Photo by Amelia Troubridge
Though primarily involved in classical composition these days, Craig Leon was there at the start of the Max’s/CBGB’s scene as an A&R man and producer for the Ramones, Blondie and Suicide.
Leon went on to compose several visionary albums of electronic music – a couple have recently been re-recorded/re-released on the RVNG label. His best known is 1981’s Nommos, and he’ll be performing it at this year’s totalising CTM Festival, on Thu, Jan 29 at HAU1.
Are you still writing electronic music?
I have two new electronic projects that are coming out next year. I stopped doing pop music after the last Blondie hit that we had.
That comeback record in 1999.
They never went away, they were just too lazy to make another album. They were probably, you know, too bored to break up or something. [Laughs] After that I went into what I guess you would call the classical side of things, and a number of the things I did on that were electronic and orchestra together. I’m in the process of doing an album right now with Moog, actually. They’ve created a system for me where I can easily run the orchestra through Moogs.
To your specifications?
We worked on a system that’s an actual polyphonic Moog system, that’s in a little bit greater depth that what was previously available but you can gang a bunch of them together – we’ve got 16 voices in polyphonic Moog at the moment, and I can take audio in and I can run pre-recorded orchestra and live orchestra straight through it.
Your career is reminiscent of the great krautrock producer Conny Plank, who was also a technical innovator, and was ahead of the game with elec- tronic music.
I knew him during that time. When I worked in a record company in New York years-and-years-and-years ago, virtually before I set Sire Records on the road to signing local New York bands, I wanted to sign all the German bands: Can, Ash Ra Temple and everything on the Cosmic Couriers label, except that they weren’t quite above-board people. We were close to signing Kraftwerk. Uh, but we didn’t sign any of them. Because my boss, Seymour Stein, didn’t have a lot of money.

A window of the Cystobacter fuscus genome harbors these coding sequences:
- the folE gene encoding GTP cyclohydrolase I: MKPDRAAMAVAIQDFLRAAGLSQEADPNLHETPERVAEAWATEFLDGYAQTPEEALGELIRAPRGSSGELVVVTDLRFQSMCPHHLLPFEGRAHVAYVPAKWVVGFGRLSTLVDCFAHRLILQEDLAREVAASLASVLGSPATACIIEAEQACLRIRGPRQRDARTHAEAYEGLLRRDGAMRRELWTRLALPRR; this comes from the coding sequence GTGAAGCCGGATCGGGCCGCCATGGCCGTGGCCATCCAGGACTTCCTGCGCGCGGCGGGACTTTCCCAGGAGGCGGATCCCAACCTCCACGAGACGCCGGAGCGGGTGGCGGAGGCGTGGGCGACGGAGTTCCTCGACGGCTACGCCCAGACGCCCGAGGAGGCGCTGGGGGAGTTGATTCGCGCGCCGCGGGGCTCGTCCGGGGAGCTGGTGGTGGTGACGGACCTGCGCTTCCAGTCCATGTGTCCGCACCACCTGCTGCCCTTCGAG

You saw the roots of art-punk in krautrock when most lumped it in with Emerson, Lake and Palmer.
Lumped in with all of that and anything that had synthesisers. I wasn’t a fan of any of those bands from England. The German synthesiser music was radically different, actually far more techno and far more musical than the English prog rock that used synthesisers. It was more or less the way that I like to use synthesisers still – as a alternative musical instrument rather than as kind of an effect-y noise-making thing. It’s almost like another analogue instrument that adds other depth to an orchestral landscape.
One band that had a similar electronic approach was Suicide, whose first album you produced.
They weren’t really electronic! “Frankie Teardrop” and all those things that are on that, that was all done with the studio effects with basically analogic equipment that was run though radio amplifiers and Farfisa organ and all kinds of stuff that was treated. They didn’t own a synthesiser at the time we made the first album – they couldn’t afford one. It was no secret: everybody in the scene was a performance artist and I think everybody would have been aghast if you had called them a punk band. With the exception of Suicide who, I think, coined the phrase “Punk Rock Music”.
Craig Leon w/ Piotr Kurek, Thu, Jan 29, 19:30 | HAU1, Stresemannstr. 29, Kreuzberg, U-Bhf Hallesches Tor
Originally published in issue #134, January 2015.